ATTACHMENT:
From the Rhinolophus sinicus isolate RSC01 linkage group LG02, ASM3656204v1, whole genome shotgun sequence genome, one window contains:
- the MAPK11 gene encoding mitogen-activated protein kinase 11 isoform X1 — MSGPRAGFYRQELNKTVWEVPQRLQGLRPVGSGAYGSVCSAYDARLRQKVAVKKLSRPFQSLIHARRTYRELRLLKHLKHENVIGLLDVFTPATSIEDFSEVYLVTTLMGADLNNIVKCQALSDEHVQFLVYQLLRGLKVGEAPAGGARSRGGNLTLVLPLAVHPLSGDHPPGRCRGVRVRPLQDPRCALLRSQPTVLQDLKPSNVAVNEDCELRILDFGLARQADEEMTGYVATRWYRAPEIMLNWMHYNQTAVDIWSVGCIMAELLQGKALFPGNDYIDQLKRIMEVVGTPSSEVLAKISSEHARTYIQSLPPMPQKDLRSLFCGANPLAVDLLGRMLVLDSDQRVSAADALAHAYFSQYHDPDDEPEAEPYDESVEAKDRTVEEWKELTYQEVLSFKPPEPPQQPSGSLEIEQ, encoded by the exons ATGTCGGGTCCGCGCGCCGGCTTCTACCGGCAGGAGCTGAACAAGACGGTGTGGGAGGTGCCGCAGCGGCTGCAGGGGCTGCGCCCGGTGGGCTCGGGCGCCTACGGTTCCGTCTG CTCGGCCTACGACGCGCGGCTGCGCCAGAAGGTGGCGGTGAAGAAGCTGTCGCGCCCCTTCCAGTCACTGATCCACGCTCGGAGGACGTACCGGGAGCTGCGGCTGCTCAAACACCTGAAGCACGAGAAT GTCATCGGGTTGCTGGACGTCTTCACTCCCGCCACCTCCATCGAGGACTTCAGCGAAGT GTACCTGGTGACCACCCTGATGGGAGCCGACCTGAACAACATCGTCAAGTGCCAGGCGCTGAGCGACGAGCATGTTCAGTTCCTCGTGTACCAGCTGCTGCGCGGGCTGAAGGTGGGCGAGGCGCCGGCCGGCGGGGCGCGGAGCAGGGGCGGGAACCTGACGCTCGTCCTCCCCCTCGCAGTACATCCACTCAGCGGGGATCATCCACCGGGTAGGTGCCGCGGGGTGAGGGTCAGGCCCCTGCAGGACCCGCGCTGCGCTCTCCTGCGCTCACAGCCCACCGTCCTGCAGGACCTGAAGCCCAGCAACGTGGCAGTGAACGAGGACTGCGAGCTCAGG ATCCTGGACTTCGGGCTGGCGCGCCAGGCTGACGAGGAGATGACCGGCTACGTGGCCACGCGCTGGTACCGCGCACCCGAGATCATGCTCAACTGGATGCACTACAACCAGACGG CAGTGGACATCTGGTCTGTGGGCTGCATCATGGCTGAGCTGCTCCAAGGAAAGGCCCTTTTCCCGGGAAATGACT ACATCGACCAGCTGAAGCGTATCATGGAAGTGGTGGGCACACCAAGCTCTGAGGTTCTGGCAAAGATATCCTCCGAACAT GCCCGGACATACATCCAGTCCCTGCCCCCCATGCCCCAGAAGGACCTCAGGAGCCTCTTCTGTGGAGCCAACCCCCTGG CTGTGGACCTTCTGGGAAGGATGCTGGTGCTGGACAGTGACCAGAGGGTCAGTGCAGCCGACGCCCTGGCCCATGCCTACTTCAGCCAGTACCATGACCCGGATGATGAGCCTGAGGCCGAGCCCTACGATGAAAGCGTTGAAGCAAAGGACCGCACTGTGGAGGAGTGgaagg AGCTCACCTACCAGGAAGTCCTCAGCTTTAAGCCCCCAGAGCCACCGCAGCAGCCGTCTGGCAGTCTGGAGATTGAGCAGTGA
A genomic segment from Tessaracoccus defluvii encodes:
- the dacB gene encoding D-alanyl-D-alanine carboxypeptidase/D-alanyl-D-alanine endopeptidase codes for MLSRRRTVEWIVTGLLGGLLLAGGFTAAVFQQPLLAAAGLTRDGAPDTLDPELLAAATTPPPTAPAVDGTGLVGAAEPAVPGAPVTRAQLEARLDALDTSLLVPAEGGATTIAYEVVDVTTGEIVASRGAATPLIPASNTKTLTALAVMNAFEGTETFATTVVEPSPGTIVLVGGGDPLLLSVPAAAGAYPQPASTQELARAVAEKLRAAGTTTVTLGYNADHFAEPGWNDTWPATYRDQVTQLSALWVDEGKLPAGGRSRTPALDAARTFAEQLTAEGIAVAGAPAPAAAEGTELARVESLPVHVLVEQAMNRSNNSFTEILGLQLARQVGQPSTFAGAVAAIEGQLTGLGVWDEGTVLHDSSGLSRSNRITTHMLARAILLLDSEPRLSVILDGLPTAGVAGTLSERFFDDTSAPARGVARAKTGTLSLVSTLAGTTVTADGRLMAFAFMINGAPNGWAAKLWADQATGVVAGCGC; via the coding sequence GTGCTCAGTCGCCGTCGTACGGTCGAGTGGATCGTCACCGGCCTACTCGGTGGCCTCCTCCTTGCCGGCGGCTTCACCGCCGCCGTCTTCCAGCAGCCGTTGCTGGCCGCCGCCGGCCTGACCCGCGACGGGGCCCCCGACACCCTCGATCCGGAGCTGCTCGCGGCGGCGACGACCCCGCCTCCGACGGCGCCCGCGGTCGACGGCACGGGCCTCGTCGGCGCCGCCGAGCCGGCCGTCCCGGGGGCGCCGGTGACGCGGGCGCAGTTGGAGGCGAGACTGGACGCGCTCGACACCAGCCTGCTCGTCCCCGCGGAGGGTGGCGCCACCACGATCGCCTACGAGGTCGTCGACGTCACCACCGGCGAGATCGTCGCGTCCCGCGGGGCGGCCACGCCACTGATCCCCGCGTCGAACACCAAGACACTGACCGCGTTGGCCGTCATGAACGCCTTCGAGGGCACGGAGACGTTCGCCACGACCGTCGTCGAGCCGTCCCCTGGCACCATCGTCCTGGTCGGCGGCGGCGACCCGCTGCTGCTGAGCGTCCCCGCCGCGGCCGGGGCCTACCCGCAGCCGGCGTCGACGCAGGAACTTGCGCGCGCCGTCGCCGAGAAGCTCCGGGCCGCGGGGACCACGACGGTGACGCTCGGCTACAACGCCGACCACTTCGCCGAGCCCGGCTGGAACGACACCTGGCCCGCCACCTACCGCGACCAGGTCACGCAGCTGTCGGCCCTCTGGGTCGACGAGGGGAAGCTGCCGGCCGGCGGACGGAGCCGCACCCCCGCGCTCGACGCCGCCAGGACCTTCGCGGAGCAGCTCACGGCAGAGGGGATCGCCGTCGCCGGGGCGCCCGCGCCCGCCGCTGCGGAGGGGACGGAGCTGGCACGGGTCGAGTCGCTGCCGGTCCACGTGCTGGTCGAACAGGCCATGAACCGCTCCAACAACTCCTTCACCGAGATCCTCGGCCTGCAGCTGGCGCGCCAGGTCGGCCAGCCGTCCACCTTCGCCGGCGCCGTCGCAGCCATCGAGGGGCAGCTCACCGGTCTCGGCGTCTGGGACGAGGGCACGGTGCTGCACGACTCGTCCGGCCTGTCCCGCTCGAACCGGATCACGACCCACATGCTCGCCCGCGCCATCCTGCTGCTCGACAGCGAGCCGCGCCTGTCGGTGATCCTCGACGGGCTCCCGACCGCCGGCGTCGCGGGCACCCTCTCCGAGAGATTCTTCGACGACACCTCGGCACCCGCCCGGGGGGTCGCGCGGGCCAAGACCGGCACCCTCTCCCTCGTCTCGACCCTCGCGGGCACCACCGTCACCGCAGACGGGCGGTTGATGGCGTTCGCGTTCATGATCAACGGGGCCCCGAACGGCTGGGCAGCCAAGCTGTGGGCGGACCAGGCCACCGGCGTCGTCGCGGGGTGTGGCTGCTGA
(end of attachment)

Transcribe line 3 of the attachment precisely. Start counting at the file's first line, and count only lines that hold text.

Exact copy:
A genomic segment from Tessaracoccus defluvii encodes: